Sandee Brawarsky |
Jewish Week Book Critic
One of the joys of walking around New York City is looking up suddenly and finding yourself eye-to-eye with a beautiful building that perhaps you hadn’t noticed before, or hadn’t seen in the perfect light now bathing it. Israeli painter Michael Kovner’s urban streetscapes are full of that vibrancy and serendipity.
Caroline Lagnado |
Special To The Jewish Week
In two new exhibits at the National Arts Club, the Russian American Federation is celebrating ties between Russia and the Jewish people. The main exhibit in the Grand Gallery of the exclusive Gramercy Park club is devoted to the Odessa artist Yosef Ostrovsky. The secondary show is “The Times of a Great Dream: American Artists Gift to the Jewish Autonomous Region in the USSR,” which revisits an exhibit that took place over 75 years ago.
Nir Hod lives glamorously. When you enter his art studio in the Meatpacking District, his French bulldog, Nella, greets you at the door. You walk up the stairs and out steps the artist himself — a strikingly handsome man with long brown hair and dark denim jeans.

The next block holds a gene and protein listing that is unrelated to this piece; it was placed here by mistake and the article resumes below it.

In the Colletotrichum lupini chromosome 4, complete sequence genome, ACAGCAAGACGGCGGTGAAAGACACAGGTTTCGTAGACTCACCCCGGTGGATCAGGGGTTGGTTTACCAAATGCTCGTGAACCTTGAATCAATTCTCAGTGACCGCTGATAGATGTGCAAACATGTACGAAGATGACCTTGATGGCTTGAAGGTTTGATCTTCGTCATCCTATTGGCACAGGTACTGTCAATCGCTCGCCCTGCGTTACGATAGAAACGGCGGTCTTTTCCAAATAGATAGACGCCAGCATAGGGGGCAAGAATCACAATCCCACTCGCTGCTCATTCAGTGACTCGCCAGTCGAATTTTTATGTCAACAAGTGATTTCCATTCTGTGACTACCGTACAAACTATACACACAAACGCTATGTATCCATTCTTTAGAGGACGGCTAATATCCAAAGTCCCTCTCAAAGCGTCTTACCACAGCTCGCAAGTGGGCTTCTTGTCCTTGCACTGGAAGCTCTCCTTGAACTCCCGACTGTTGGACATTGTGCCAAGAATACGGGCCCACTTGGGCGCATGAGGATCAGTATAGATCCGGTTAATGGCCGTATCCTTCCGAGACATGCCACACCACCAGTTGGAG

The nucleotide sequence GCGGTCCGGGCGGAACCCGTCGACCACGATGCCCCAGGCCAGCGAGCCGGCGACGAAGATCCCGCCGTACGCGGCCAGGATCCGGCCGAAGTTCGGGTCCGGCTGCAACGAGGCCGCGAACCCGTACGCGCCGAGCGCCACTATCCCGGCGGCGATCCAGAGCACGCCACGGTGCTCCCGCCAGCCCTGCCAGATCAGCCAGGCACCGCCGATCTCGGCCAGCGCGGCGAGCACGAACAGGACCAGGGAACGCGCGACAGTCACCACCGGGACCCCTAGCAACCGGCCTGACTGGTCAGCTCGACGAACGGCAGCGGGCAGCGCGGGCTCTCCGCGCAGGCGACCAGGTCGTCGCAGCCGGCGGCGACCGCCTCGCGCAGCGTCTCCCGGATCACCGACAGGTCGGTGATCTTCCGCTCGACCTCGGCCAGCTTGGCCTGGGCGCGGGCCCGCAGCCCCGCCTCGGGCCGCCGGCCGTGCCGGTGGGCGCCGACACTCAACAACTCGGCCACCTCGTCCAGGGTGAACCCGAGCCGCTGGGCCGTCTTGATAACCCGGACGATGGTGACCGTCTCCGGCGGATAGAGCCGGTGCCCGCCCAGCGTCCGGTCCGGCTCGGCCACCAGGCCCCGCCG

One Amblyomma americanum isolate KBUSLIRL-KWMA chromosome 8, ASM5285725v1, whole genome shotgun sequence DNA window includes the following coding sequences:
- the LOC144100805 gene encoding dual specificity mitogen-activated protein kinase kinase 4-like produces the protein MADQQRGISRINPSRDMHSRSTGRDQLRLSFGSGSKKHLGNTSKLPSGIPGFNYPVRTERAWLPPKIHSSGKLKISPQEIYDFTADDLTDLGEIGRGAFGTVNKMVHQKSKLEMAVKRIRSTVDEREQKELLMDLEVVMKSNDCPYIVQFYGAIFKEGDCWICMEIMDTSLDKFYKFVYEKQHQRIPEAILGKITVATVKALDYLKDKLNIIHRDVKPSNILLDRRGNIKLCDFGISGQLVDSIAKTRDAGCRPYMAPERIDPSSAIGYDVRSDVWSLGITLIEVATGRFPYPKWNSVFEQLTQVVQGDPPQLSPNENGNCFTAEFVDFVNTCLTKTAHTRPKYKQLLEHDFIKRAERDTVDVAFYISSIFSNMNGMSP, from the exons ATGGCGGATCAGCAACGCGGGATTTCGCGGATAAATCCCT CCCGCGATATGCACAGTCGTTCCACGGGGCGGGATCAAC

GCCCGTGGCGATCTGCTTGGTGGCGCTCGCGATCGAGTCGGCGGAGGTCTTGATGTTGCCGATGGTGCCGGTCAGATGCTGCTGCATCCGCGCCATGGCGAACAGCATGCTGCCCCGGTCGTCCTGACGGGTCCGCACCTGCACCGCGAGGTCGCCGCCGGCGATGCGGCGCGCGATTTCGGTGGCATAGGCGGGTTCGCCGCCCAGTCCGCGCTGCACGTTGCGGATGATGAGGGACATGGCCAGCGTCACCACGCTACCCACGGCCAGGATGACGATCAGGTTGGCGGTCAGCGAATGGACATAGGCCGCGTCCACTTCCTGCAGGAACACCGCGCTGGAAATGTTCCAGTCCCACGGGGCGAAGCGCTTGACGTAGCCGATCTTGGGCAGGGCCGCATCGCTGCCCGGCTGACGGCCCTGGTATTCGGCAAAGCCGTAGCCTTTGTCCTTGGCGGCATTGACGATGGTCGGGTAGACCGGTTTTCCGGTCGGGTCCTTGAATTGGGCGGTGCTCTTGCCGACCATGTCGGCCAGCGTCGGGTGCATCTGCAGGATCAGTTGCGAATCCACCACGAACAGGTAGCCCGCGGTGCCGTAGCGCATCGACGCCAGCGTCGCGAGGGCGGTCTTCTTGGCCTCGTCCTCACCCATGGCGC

“The artist should be a rock star,” he says. “For me, art is about ego, charisma.”
A few years ago, the Israeli-American photographer Michal Ronnen Safdie was walking past a beach in Tel Aviv. She noticed a gate meant to keep visitors out was cracked open, and decided to walk through. What she saw stunned her: hundreds of Orthodox women, draped in colorful full-length dresses, bathing in the Mediterranean Sea.
George Robinson |
Special to the Jewish Week
When the 92nd Street Y launches its ambitious five-week-long project, “Will to Create, Will to Live: The Culture of Terezin” on Jan. 9, it will mark a significant change in the way one of the city’s most esteemed arts institutions does its work. For the first time in its history, the Y’s Tisch Center for the Arts is drawing on nearly all of the resources of 92Y's many departments to present an interdisciplinary series of programs that will include concerts, lectures, readings, classes, film screenings and dance performances.
Germany was not Simon Dinnerstein’s first choice for a Fulbright grant. But he didn’t have much of a choice. It was 1970, and the Brooklyn-based artist, then 27, was barely making a living. He first applied to work with a noted Spanish painter, only listing Germany, to study the art of engraving in the birthplace of Dürer, as a back up.